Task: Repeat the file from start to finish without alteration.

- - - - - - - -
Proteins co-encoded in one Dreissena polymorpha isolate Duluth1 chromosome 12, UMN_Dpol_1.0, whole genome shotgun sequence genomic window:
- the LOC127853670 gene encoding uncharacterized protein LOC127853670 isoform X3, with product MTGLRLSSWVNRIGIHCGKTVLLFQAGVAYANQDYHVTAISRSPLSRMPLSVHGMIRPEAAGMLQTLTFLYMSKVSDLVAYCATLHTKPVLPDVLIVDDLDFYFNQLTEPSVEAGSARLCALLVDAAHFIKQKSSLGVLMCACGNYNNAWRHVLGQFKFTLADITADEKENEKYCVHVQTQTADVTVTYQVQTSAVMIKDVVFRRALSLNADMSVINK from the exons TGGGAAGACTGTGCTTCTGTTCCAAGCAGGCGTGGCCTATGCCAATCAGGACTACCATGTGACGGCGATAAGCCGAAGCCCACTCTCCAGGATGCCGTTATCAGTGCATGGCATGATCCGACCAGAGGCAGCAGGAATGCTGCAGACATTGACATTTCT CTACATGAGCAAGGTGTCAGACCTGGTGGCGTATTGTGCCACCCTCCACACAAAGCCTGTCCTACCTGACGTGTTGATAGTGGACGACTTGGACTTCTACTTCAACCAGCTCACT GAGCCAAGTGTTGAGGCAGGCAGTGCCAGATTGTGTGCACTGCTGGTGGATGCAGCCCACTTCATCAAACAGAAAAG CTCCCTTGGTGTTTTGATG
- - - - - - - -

Proteins co-encoded in one Dreissena polymorpha isolate Duluth1 chromosome 12, UMN_Dpol_1.0, whole genome shotgun sequence genomic window:
- the LOC127853670 gene encoding uncharacterized protein LOC127853670 isoform X3, with product MTGLRLSSWVNRIGIHCGKTVLLFQAGVAYANQDYHVTAISRSPLSRMPLSVHGMIRPEAAGMLQTLTFLYMSKVSDLVAYCATLHTKPVLPDVLIVDDLDFYFNQLTEPSVEAGSARLCALLVDAAHFIKQKSSLGVLMCACGNYNNAWRHVLGQFKFTLADITADEKENEKYCVHVQTQTADVTVTYQVQTSAVMIKDVVFRRALSLNADMSVINK from the exons TGGGAAGACTGTGCTTCTGTTCCAAGCAGGCGTGGCCTATGCCAATCAGGACTACCATGTGACGGCGATAAGCCGAAGCCCACTCTCCAGGATGCCGTTATCAGTGCATGGCATGATCCGACCAGAGGCAGCAGGAATGCTGCAGACATTGACATTTCT CTACATGAGCAAGGTGTCAGACCTGGTGGCGTATTGTGCCACCCTCCACACAAAGCCTGTCCTACCTGACGTGTTGATAGTGGACGACTTGGACTTCTACTTCAACCAGCTCACT GAGCCAAGTGTTGAGGCAGGCAGTGCCAGATTGTGTGCACTGCTGGTGGATGCAGCCCACTTCATCAAACAGAAAAG CTCCCTTGGTGTTTTGATG